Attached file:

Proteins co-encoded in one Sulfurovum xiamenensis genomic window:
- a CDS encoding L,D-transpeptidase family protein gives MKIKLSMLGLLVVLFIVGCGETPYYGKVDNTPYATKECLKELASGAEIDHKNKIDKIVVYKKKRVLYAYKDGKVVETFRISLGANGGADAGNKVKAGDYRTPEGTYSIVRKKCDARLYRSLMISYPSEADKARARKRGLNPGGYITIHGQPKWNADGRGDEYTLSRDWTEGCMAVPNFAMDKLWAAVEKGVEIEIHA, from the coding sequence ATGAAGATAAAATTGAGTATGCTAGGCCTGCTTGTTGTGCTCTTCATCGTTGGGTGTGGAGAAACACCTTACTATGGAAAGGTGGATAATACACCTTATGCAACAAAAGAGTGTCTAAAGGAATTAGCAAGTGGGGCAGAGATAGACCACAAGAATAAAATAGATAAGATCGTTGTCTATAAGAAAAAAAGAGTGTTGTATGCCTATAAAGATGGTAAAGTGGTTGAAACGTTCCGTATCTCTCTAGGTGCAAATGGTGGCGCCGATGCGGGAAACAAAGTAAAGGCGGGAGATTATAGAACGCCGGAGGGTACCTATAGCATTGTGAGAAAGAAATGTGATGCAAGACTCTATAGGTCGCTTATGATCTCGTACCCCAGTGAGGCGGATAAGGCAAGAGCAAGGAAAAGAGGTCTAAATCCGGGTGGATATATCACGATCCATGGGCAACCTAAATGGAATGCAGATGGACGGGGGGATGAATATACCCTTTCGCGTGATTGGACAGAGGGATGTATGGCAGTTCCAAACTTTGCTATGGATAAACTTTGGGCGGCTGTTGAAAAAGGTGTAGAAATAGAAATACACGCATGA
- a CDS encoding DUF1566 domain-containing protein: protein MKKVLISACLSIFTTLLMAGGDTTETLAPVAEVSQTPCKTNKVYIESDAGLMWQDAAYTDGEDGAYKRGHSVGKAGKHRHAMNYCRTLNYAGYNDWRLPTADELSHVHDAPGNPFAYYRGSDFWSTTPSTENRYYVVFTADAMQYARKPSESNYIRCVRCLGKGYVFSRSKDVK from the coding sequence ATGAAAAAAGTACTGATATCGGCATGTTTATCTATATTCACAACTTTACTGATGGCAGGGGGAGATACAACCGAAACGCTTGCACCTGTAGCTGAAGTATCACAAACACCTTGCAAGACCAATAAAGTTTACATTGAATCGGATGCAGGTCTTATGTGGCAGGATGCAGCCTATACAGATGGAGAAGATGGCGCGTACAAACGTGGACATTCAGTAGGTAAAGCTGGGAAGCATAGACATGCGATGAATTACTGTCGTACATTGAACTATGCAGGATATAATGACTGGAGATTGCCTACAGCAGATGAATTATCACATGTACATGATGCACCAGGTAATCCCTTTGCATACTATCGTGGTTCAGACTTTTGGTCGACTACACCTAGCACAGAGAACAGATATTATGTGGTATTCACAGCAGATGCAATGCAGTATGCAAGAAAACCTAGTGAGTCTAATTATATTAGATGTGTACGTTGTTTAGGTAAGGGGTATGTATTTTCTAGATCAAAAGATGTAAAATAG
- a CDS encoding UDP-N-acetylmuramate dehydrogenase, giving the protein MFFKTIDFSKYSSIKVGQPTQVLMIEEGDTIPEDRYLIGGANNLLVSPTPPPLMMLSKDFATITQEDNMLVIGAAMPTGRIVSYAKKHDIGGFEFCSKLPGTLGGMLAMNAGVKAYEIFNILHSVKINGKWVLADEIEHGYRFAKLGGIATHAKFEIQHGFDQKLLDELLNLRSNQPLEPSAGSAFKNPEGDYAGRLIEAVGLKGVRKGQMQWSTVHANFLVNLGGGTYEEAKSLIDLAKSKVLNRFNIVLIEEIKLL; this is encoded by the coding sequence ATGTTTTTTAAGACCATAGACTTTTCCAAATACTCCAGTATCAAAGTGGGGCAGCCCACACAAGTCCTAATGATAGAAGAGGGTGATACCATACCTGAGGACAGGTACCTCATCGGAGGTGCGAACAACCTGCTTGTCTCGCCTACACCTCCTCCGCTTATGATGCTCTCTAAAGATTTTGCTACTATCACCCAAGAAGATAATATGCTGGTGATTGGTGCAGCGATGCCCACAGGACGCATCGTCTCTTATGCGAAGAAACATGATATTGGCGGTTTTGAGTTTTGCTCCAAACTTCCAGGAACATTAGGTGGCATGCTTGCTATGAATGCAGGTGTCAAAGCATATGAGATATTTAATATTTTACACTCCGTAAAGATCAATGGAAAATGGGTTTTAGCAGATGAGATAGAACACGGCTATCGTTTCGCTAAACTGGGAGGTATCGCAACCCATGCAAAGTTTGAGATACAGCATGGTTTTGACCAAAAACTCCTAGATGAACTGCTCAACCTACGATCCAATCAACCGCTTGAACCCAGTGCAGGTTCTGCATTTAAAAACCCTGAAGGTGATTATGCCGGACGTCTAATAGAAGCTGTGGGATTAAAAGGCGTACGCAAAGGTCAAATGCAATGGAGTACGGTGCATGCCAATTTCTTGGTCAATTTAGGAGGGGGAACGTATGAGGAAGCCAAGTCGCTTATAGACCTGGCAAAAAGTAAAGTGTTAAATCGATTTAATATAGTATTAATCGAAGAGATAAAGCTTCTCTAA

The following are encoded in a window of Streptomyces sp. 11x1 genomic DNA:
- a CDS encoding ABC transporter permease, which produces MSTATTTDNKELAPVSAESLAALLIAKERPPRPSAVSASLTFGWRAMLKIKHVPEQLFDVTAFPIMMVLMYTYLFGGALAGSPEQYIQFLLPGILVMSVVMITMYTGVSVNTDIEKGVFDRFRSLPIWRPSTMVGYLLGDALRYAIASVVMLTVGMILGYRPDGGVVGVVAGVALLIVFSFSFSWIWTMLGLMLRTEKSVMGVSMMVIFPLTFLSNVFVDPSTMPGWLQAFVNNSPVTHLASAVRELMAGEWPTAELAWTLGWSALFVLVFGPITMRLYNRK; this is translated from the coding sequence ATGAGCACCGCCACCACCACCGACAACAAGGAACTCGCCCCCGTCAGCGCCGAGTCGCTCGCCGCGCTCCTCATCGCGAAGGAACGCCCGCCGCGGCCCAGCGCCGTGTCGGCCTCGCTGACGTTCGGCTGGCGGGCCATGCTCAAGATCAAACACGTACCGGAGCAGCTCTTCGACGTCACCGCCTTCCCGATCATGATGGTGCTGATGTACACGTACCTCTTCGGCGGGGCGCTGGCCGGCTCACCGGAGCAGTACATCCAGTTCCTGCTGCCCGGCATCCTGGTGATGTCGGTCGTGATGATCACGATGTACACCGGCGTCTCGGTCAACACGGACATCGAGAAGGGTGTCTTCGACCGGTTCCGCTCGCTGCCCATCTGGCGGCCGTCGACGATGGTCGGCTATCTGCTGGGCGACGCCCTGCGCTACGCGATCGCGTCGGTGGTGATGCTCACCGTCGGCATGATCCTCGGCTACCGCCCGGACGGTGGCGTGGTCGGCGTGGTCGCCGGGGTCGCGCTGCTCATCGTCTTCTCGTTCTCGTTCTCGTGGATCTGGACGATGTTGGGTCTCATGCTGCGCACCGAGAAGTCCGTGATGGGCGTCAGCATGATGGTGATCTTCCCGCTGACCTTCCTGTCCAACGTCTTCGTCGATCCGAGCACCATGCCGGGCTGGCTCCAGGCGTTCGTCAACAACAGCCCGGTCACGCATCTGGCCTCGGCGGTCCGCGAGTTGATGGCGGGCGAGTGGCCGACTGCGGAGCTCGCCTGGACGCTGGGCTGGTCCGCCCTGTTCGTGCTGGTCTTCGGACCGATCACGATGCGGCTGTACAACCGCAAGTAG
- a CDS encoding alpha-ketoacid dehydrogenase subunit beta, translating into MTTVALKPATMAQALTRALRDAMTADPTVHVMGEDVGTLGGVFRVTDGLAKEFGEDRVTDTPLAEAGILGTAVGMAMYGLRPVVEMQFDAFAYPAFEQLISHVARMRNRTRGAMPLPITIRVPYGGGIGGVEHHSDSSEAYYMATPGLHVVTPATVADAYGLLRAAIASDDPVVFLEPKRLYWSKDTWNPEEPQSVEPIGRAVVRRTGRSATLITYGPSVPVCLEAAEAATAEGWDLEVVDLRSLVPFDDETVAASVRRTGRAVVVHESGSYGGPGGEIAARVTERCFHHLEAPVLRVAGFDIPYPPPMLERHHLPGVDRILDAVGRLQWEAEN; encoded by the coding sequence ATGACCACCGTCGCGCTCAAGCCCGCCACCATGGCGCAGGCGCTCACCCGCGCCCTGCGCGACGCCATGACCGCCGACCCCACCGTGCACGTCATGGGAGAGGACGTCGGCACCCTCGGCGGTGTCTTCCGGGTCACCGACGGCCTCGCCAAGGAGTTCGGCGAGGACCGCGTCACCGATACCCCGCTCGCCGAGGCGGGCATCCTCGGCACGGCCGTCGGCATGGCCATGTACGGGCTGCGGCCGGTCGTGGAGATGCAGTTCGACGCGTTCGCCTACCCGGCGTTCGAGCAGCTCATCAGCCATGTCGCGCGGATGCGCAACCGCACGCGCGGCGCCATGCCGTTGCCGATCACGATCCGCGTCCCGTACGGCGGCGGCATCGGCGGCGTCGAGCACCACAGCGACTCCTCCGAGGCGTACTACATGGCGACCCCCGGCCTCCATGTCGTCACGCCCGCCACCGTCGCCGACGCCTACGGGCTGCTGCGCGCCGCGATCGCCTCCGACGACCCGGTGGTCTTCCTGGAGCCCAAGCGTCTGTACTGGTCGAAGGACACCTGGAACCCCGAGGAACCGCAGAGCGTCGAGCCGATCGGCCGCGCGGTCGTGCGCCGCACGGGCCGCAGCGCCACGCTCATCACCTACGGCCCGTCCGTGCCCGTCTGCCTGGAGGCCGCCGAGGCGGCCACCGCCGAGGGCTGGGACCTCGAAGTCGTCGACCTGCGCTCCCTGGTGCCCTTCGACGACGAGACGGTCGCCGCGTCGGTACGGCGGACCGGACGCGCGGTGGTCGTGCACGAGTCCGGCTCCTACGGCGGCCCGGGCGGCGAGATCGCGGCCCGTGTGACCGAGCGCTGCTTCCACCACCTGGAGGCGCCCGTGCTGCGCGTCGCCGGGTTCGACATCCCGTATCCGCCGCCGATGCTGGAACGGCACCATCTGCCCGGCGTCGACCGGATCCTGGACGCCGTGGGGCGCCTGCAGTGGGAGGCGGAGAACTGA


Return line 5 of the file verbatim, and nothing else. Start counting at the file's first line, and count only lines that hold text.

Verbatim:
The following are encoded in a window of Streptomyces sp. 11x1 genomic DNA: